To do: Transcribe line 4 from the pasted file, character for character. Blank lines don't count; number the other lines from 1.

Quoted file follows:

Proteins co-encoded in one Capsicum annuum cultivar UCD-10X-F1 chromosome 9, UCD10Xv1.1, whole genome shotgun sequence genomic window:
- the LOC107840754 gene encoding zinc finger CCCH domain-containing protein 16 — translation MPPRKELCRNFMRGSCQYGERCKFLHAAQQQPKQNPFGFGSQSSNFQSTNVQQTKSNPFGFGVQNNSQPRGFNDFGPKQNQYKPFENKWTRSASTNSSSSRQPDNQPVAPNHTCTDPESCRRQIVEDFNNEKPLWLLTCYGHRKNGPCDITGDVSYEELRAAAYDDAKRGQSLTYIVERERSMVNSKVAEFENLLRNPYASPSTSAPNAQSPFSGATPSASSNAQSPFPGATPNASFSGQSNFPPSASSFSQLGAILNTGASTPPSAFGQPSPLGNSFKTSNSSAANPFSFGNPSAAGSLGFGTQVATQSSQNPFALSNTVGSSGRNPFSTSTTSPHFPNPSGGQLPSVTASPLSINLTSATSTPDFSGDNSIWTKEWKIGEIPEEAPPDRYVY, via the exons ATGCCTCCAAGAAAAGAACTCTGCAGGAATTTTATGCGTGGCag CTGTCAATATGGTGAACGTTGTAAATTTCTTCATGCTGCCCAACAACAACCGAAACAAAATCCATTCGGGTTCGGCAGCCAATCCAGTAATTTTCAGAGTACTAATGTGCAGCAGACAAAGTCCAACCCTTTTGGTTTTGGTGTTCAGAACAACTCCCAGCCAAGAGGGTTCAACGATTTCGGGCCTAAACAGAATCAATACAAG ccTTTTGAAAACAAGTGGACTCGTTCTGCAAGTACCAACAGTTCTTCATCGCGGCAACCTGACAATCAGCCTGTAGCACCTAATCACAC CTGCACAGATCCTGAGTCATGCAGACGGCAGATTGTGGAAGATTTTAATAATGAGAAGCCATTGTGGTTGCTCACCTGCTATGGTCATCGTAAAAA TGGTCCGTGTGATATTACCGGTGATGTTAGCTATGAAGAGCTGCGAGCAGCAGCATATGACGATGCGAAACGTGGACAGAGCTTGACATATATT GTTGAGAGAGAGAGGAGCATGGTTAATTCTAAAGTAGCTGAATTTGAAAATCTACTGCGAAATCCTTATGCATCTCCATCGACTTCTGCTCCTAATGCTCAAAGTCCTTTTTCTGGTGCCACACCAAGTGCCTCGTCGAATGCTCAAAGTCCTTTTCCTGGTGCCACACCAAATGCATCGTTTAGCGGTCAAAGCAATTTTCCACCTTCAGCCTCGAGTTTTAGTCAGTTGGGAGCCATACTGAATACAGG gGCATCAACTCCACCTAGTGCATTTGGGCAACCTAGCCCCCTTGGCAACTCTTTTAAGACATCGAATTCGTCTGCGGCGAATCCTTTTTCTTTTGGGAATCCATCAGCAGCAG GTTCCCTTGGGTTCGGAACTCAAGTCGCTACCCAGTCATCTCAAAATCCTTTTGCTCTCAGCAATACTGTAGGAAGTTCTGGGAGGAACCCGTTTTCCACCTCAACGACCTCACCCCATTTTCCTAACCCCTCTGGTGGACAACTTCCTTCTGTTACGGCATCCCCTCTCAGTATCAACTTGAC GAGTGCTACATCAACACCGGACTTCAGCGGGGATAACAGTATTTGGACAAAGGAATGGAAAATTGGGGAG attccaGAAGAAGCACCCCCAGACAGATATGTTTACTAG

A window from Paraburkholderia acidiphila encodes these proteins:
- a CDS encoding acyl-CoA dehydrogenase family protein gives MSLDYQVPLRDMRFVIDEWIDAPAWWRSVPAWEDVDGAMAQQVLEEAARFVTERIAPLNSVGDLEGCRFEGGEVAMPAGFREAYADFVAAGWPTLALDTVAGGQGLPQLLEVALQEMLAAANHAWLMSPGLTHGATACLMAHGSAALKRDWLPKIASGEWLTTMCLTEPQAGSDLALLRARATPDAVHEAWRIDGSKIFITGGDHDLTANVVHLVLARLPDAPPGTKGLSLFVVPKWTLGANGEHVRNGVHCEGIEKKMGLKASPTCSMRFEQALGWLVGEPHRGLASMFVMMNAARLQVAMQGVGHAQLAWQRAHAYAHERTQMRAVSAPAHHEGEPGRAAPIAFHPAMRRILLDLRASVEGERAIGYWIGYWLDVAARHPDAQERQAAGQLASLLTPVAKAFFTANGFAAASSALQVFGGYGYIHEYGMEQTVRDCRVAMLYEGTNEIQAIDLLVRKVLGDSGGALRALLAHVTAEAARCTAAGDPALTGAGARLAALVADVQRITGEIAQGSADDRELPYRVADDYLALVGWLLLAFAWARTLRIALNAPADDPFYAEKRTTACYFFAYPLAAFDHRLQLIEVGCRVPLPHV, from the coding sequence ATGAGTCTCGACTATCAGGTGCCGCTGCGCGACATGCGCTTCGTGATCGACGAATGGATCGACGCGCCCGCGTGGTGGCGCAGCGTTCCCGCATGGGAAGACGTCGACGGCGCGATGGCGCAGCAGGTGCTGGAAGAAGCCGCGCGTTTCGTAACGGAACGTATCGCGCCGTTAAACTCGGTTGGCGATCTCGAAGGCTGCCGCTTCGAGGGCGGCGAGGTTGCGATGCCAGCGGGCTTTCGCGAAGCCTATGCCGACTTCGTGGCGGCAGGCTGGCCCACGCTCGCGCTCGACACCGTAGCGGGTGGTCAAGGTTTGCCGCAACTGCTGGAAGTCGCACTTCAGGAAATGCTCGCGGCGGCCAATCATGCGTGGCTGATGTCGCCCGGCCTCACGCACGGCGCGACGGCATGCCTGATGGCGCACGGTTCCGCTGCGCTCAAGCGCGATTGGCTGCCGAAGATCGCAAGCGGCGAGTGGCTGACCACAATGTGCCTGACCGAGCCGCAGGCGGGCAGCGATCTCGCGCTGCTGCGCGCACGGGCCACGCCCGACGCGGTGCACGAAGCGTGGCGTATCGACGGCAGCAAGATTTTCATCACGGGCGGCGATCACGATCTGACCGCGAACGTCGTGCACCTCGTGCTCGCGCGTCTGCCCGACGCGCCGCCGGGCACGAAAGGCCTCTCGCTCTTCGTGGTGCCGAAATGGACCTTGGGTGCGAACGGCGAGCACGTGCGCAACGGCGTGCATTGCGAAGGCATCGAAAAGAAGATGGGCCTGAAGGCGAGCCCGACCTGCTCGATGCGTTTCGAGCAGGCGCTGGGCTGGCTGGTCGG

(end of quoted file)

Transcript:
- a CDS encoding acyl-CoA dehydrogenase family protein gives MSLDYQVPLRDMRFVIDEWIDAPAWWRSVPAWEDVDGAMAQQVLEEAARFVTERIAPLNSVGDLEGCRFEGGEVAMPAGFREAYADFVAAGWPTLALDTVAGGQGLPQLLEVALQEMLAAANHAWLMSPGLTHGATACLMAHGSAALKRDWLPKIASGEWLTTMCLTEPQAGSDLALLRARATPDAVHEAWRIDGSKIFITGGDHDLTANVVHLVLARLPDAPPGTKGLSLFVVPKWTLGANGEHVRNGVHCEGIEKKMGLKASPTCSMRFEQALGWLVGEPHRGLASMFVMMNAARLQVAMQGVGHAQLAWQRAHAYAHERTQMRAVSAPAHHEGEPGRAAPIAFHPAMRRILLDLRASVEGERAIGYWIGYWLDVAARHPDAQERQAAGQLASLLTPVAKAFFTANGFAAASSALQVFGGYGYIHEYGMEQTVRDCRVAMLYEGTNEIQAIDLLVRKVLGDSGGALRALLAHVTAEAARCTAAGDPALTGAGARLAALVADVQRITGEIAQGSADDRELPYRVADDYLALVGWLLLAFAWARTLRIALNAPADDPFYAEKRTTACYFFAYPLAAFDHRLQLIEVGCRVPLPHV, from the coding sequence ATGAGTCTCGACTATCAGGTGCCGCTGCGCGACATGCGCTTCGTGATCGACGAATGGATCGACGCGCCCGCGTGGTGGCGCAGCGTTCCCGCATGGGAAGACGTCGACGGCGCGATGGCGCAGCAGGTGCTGGAAGAAGCCGCGCGTTTCGTAACGGAACGTATCGCGCCGTTAAACTCGGTTGGCGATCTCGAAGGCTGCCGCTTCGAGGGCGGCGAGGTTGCGATGCCAGCGGGCTTTCGCGAAGCCTATGCCGACTTCGTGGCGGCAGGCTGGCCCACGCTCGCGCTCGACACCGTAGCGGGTGGTCAAGGTTTGCCGCAACTGCTGGAAGTCGCACTTCAGGAAATGCTCGCGGCGGCCAATCATGCGTGGCTGATGTCGCCCGGCCTCACGCACGGCGCGACGGCATGCCTGATGGCGCACGGTTCCGCTGCGCTCAAGCGCGATTGGCTGCCGAAGATCGCAAGCGGCGAGTGGCTGACCACAATGTGCCTGACCGAGCCGCAGGCGGGCAGCGATCTCGCGCTGCTGCGCGCACGGGCCACGCCCGACGCGGTGCACGAAGCGTGGCGTATCGACGGCAGCAAGATTTTCATCACGGGCGGCGATCACGATCTGACCGCGAACGTCGTGCACCTCGTGCTCGCGCGTCTGCCCGACGCGCCGCCGGGCACGAAAGGCCTCTCGCTCTTCGTGGTGCCGAAATGGACCTTGGGTGCGAACGGCGAGCACGTGCGCAACGGCGTGCATTGCGAAGGCATCGAAAAGAAGATGGGCCTGAAGGCGAGCCCGACCTGCTCGATGCGTTTCGAGCAGGCGCTGGGCTGGCTGGTCGG